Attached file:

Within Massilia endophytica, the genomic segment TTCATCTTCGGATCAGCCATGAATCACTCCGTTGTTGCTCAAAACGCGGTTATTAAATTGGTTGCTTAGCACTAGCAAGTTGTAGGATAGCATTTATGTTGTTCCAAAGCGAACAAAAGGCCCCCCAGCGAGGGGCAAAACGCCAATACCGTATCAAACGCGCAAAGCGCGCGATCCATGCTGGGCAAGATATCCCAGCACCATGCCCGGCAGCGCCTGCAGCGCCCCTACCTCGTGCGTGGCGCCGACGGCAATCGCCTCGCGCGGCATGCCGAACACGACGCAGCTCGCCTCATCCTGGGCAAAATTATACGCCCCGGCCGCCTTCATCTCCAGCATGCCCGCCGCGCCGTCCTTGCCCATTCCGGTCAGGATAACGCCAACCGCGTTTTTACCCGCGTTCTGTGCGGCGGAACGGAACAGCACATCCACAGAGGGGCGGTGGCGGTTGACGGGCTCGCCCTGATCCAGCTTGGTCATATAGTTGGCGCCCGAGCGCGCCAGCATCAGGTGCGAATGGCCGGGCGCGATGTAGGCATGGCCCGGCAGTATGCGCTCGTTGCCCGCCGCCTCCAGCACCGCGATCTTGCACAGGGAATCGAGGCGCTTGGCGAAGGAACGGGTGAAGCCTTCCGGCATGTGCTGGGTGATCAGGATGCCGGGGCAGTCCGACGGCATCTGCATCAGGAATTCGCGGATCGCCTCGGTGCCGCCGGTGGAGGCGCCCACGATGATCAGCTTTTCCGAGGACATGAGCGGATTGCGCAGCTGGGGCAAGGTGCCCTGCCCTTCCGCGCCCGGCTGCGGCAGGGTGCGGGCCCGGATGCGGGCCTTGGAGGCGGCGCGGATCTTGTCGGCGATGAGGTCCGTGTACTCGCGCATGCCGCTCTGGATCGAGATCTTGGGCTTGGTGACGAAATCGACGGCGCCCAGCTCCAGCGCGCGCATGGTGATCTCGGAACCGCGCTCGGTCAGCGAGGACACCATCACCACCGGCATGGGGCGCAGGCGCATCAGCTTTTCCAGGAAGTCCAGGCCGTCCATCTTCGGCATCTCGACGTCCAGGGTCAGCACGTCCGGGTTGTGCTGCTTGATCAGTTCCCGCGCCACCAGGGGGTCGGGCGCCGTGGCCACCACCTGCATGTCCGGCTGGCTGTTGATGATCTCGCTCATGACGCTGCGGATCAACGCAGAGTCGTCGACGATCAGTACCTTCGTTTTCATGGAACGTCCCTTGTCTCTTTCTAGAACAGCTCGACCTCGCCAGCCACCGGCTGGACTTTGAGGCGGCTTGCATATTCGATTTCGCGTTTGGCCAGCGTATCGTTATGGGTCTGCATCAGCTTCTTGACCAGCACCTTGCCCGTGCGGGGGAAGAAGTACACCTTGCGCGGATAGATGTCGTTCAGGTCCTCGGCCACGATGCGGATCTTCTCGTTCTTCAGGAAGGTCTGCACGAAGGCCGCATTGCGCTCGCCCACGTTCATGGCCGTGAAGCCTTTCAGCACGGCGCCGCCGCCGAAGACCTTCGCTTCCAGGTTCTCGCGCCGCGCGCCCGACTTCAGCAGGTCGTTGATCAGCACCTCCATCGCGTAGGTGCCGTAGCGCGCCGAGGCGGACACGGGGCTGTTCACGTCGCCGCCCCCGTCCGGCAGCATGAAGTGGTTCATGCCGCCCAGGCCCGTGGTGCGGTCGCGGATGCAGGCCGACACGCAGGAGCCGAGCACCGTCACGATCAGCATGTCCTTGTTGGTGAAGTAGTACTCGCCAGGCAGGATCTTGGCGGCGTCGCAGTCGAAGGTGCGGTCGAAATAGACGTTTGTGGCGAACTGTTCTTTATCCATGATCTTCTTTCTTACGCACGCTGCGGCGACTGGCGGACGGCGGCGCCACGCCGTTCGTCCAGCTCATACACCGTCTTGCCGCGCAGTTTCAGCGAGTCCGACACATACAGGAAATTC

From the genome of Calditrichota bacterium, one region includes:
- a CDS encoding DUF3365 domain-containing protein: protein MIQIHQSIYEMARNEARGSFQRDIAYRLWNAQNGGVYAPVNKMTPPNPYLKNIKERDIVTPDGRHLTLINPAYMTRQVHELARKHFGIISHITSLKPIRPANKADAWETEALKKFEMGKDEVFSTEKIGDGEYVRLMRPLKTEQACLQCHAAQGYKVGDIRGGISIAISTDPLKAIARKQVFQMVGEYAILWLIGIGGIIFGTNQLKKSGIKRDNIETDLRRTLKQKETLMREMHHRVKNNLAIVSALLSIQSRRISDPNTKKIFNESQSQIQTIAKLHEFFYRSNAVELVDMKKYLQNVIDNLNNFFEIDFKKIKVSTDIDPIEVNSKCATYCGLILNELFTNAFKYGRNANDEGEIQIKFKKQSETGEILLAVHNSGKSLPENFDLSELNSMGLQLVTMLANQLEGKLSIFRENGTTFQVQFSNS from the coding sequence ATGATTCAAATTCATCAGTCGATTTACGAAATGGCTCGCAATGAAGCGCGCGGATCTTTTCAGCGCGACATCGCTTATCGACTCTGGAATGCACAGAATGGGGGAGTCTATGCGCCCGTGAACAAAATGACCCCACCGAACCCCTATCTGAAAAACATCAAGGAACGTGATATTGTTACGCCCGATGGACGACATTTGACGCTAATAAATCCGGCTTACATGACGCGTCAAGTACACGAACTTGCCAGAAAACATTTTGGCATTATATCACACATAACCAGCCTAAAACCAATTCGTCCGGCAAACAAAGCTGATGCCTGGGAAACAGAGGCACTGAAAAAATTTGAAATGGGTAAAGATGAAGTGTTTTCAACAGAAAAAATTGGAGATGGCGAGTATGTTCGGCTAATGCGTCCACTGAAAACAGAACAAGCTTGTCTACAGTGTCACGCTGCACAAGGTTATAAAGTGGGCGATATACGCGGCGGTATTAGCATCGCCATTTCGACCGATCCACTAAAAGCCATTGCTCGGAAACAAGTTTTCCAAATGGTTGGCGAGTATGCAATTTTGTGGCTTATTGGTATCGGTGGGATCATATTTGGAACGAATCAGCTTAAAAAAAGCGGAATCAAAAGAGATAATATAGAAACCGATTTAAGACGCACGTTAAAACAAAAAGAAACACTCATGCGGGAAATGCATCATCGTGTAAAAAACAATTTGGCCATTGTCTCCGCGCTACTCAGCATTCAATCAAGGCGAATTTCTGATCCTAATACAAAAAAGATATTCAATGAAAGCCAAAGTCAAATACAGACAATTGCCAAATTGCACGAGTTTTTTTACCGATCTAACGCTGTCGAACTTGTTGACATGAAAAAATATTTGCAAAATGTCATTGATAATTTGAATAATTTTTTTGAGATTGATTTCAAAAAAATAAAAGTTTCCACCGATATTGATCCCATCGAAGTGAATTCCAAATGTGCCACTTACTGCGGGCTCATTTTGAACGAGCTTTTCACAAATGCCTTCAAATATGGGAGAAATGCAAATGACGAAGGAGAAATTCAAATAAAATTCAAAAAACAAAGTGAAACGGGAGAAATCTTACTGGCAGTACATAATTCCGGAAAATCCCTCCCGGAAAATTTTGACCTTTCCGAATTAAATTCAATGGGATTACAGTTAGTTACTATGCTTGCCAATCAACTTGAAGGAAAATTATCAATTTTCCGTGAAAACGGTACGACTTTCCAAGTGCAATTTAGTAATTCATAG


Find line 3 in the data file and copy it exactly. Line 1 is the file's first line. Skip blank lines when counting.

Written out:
- a CDS encoding DUF3365 domain-containing protein: protein MIQIHQSIYEMARNEARGSFQRDIAYRLWNAQNGGVYAPVNKMTPPNPYLKNIKERDIVTPDGRHLTLINPAYMTRQVHELARKHFGIISHITSLKPIRPANKADAWETEALKKFEMGKDEVFSTEKIGDGEYVRLMRPLKTEQACLQCHAAQGYKVGDIRGGISIAISTDPLKAIARKQVFQMVGEYAILWLIGIGGIIFGTNQLKKSGIKRDNIETDLRRTLKQKETLMREMHHRVKNNLAIVSALLSIQSRRISDPNTKKIFNESQSQIQTIAKLHEFFYRSNAVELVDMKKYLQNVIDNLNNFFEIDFKKIKVSTDIDPIEVNSKCATYCGLILNELFTNAFKYGRNANDEGEIQIKFKKQSETGEILLAVHNSGKSLPENFDLSELNSMGLQLVTMLANQLEGKLSIFRENGTTFQVQFSNS from the coding sequence ATGATTCAAATTCATCAGTCGATTTACGAAATGGCTCGCAATGAAGCGCGCGGATCTTTTCAGCGCGACATCGCTTATCGACTCTGGAATGCACAGAATGGGGGAGTCTATGCGCCCGTGAACAAAATGACCCCACCGAACCCCTATCTGAAAAACATCAAGGAACGTGATATTGTTACGCCCGATGGACGACATTTGACGCTAATAAATCCGGCTTACATGACGCGTCAAGTACACGAACTTGCCAGAAAACATTTTGGCATTATATCACACATAACCAGCCTAAAACCAATTCGTCCGGCAAACAAAGCTGATGCCTGGGAAACAGAGGCACTGAAAAAATTTGAAATGGGTAAAGATGAAGTGTTTTCAACAGAAAAAATTGGAGATGGCGAGTATGTTCGGCTAATGCGTCCACTGAAAACAGAACAAGCTTGTCTACAGTGTCACGCTGCACAAGGTTATAAAGTGGGCGATATACGCGGCGGTATTAGCATCGCCATTTCGACCGATCCACTAAAAGCCATTGCTCGGAAACAAGTTTTCCAAATGGTTGGCGAGTATGCAATTTTGTGGCTTATTGGTATCGGTGGGATCATATTTGGAACGAATCAGCTTAAAAAAAGCGGAATCAAAAGAGATAATATAGAAACCGATTTAAGACGCACGTTAAAACAAAAAGAAACACTCATGCGGGAAATGCATCATCGTGTAAAAAACAATTTGGCCATTGTCTCCGCGCTACTCAGCATTCAATCAAGGCGAATTTCTGATCCTAATACAAAAAAGATATTCAATGAAAGCCAAAGTCAAATACAGACAATTGCCAAATTGCACGAGTTTTTTTACCGATCTAACGCTGTCGAACTTGTTGACATGAAAAAATATTTGCAAAATGTCATTGATAATTTGAATAATTTTTTTGAGATTGATTTCAAAAAAATAAAAGTTTCCACCGATATTGATCCCATCGAAGTGAATTCCAAATGTGCCACTTACTGCGGGCTCATTTTGAACGAGCTTTTCACAAATGCCTTCAAATATGGGAGAAATGCAAATGACGAAGGAGAAATTCAAATAAAATTCAAAAAACAAAGTGAAACGGGAGAAATCTTACTGGCAGTACATAATTCCGGAAAATCCCTCCCGGAAAATTTTGACCTTTCCGAATTAAATTCAATGGGATTACAGTTAGTTACTATGCTTGCCAATCAACTTGAAGGAAAATTATCAATTTTCCGTGAAAACGGTACGACTTTCCAAGTGCAATTTAGTAATTCATAG